ESJF surveys in Moldova are progressing well and are on schedule for completion by mid-April. The surveys began on March 25th 2019 with the help of our national coordinators, Irina Shikhova and Julia Seinman, and support from the National Agency for Inspection and Restoration of Monuments as well as the Jewish Community of the Republic of Moldova.
As ESJF field teams move through the country surveying cemetery sites, they fill questionnaires with information about the sites, such as their location and the number of preserved gravestones. Using drones, the teams create aerial photographs of the sites, helping delineate their boundaries.
Using specially developed technology, engineering and geodesic information is sent directly from the drone feeds to the ESJF’s central processing hub in Kyiv, Ukraine. Here, the data is analysed and the decision is made whether the cemetery requires a protection and fencing plan. If so, the material is transferred to our in-house architects, who swiftly draw up fully costed fencing designs based on the specifications of the site.
ESJF’s historical research team then supplies a brief historical background for each cemetery site, which is uploaded along with the survey information to the new ESJF website, which will be launched in the coming weeks. Once the surveys have been completed, ESJF plans to begin educational activities in Moldova, which will focus on encouraging secondary school students to preserve their local Jewish heritage.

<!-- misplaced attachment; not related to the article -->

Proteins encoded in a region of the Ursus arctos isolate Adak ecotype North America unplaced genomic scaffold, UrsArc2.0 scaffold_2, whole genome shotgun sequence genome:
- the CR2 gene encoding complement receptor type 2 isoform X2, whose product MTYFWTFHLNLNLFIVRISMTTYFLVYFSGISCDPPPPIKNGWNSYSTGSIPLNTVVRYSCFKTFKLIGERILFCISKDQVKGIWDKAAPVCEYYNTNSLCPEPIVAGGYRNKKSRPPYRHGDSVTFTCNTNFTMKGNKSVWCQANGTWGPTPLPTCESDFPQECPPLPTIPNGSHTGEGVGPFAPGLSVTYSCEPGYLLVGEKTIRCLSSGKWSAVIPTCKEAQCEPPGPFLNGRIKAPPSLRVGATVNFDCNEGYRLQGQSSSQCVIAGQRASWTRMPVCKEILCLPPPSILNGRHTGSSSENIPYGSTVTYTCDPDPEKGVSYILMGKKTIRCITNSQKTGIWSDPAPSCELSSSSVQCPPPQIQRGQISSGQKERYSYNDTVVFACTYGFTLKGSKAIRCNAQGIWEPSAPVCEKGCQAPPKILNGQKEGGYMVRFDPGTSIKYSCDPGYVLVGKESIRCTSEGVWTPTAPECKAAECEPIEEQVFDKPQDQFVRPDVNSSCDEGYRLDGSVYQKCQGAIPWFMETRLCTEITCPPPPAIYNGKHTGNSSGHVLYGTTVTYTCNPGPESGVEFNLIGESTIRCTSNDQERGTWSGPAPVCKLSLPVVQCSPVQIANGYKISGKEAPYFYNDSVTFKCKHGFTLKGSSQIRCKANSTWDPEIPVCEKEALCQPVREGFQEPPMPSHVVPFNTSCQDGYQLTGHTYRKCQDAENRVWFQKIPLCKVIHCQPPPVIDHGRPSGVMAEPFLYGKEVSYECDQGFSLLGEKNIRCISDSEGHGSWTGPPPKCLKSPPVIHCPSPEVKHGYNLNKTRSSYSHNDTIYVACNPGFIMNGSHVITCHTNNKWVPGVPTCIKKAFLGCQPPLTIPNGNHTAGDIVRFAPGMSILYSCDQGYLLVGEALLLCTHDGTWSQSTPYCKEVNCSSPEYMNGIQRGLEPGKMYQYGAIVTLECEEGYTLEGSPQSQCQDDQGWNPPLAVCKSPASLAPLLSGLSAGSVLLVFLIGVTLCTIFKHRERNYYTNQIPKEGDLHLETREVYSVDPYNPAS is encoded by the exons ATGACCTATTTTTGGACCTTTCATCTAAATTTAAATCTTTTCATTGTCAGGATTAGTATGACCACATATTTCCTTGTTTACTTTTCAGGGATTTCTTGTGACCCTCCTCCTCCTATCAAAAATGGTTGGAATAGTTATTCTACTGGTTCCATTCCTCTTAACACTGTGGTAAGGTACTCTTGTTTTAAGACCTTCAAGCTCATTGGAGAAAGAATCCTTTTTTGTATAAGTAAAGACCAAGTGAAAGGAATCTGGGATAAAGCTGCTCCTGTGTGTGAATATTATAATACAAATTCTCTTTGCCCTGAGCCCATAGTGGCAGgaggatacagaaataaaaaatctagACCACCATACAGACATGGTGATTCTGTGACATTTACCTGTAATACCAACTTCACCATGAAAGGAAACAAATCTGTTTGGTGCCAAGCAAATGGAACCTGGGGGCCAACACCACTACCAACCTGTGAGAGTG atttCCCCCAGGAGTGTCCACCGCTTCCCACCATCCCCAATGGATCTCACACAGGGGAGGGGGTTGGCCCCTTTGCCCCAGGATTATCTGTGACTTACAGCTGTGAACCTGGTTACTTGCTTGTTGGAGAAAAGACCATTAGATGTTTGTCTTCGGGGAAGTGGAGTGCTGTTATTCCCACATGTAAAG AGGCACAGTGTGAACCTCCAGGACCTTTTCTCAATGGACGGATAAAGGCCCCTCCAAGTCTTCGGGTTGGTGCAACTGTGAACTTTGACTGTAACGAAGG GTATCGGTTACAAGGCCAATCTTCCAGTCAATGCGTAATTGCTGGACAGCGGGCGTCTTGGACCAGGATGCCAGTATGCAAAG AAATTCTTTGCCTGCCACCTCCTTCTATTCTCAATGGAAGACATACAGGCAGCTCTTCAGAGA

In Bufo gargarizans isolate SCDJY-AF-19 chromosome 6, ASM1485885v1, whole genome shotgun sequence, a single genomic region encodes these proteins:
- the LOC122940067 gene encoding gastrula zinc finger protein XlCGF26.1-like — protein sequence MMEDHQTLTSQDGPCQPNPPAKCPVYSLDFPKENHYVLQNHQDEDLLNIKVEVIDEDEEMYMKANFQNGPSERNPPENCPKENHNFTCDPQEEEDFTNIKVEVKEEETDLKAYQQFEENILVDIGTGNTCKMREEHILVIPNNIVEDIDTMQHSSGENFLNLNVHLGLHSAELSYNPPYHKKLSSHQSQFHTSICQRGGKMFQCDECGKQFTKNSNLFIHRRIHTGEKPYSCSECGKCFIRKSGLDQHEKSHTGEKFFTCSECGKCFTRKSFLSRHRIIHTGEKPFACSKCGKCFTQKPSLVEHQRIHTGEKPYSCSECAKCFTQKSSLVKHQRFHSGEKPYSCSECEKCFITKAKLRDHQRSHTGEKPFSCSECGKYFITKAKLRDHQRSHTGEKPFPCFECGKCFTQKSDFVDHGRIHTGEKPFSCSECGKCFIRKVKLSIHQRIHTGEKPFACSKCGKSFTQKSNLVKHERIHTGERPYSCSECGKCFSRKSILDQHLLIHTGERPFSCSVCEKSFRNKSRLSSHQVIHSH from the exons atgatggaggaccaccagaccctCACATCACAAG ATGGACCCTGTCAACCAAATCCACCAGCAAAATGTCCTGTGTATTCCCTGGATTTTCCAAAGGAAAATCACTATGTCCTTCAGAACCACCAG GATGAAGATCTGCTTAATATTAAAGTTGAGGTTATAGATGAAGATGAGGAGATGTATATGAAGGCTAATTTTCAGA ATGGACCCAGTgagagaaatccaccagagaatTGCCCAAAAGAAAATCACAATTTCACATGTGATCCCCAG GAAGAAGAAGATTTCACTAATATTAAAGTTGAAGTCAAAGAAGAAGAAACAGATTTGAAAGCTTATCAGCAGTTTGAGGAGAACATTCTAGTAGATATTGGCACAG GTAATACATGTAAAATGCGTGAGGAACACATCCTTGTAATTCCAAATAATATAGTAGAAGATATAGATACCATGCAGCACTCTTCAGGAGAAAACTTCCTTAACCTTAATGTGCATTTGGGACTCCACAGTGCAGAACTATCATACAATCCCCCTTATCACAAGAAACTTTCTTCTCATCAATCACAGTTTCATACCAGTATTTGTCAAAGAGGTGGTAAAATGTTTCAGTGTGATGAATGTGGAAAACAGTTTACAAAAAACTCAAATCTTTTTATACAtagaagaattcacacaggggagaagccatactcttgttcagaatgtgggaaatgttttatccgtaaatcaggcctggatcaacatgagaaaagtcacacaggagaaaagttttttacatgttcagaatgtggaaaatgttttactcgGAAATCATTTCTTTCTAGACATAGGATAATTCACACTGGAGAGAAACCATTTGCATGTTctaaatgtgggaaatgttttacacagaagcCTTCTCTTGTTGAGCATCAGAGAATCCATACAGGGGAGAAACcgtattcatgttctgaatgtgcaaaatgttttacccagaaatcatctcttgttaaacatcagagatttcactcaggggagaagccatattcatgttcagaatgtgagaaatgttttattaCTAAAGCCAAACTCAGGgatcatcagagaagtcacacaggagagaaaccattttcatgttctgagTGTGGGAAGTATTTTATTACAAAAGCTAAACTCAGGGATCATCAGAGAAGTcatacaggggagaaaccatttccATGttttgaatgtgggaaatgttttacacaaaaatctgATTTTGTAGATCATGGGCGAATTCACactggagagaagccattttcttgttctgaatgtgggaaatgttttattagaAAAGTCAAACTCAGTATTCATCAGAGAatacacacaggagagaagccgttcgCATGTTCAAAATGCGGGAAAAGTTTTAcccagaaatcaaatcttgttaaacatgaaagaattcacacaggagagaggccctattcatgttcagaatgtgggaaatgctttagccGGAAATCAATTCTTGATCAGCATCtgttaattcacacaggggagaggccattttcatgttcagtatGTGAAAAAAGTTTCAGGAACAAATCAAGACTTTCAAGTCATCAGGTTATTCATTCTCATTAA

In the course of their daily work, field teams can be met with any number of surprises. For instance, when surveying the Vadul-Rashkov Jewish cemetery, one of the oldest in Moldova, they encountered a horse grazing in front of the gravestones. This cemetery, situated on the banks of the Dniester river in northern Moldova, contains over 2,500 preserved matzevot, making it one of the largest Jewish cemeteries in the country.
However, not all of the cemeteries are so well preserved. Of the 117 sites ESJF has visited in Moldova to date, a significant number were either completely demolished or unable to be located at all. In other cases, ESJF teams discovered previously unknown Jewish cemeteries. Onitskany, which had a pre-war Jewish population but no recorded cemetery, is one such place which ESJF’s work was able to put back on the map. In total, ESJF plans on visiting 132 sites around the country.